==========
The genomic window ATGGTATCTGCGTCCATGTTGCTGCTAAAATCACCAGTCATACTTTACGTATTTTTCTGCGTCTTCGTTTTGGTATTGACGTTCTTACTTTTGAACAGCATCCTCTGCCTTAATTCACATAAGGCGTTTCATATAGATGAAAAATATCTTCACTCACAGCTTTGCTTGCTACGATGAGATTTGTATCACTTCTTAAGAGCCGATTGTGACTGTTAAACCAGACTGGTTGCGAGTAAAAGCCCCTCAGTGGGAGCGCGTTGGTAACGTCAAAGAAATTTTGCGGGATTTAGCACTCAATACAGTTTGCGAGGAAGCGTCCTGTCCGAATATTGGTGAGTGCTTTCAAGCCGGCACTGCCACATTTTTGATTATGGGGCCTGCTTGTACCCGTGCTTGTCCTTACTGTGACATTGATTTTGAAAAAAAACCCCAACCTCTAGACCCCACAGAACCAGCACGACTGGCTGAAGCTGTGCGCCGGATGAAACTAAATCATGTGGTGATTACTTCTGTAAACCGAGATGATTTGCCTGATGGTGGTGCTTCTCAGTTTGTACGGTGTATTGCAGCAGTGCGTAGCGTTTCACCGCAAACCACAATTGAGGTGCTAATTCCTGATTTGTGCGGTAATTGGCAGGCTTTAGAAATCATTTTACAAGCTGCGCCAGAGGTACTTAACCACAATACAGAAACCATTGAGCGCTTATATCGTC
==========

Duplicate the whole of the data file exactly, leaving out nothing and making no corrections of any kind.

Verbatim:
The genomic window ATGGTATCTGCGTCCATGTTGCTGCTAAAATCACCAGTCATACTTTACGTATTTTTCTGCGTCTTCGTTTTGGTATTGACGTTCTTACTTTTGAACAGCATCCTCTGCCTTAATTCACATAAGGCGTTTCATATAGATGAAAAATATCTTCACTCACAGCTTTGCTTGCTACGATGAGATTTGTATCACTTCTTAAGAGCCGATTGTGACTGTTAAACCAGACTGGTTGCGAGTAAAAGCCCCTCAGTGGGAGCGCGTTGGTAACGTCAAAGAAATTTTGCGGGATTTAGCACTCAATACAGTTTGCGAGGAAGCGTCCTGTCCGAATATTGGTGAGTGCTTTCAAGCCGGCACTGCCACATTTTTGATTATGGGGCCTGCTTGTACCCGTGCTTGTCCTTACTGTGACATTGATTTTGAAAAAAAACCCCAACCTCTAGACCCCACAGAACCAGCACGACTGGCTGAAGCTGTGCGCCGGATGAAACTAAATCATGTGGTGATTACTTCTGTAAACCGAGATGATTTGCCTGATGGTGGTGCTTCTCAGTTTGTACGGTGTATTGCAGCAGTGCGTAGCGTTTCACCGCAAACCACAATTGAGGTGCTAATTCCTGATTTGTGCGGTAATTGGCAGGCTTTAGAAATCATTTTACAAGCTGCGCCAGAGGTACTTAACCACAATACAGAAACCATTGAGCGCTTATATCGTC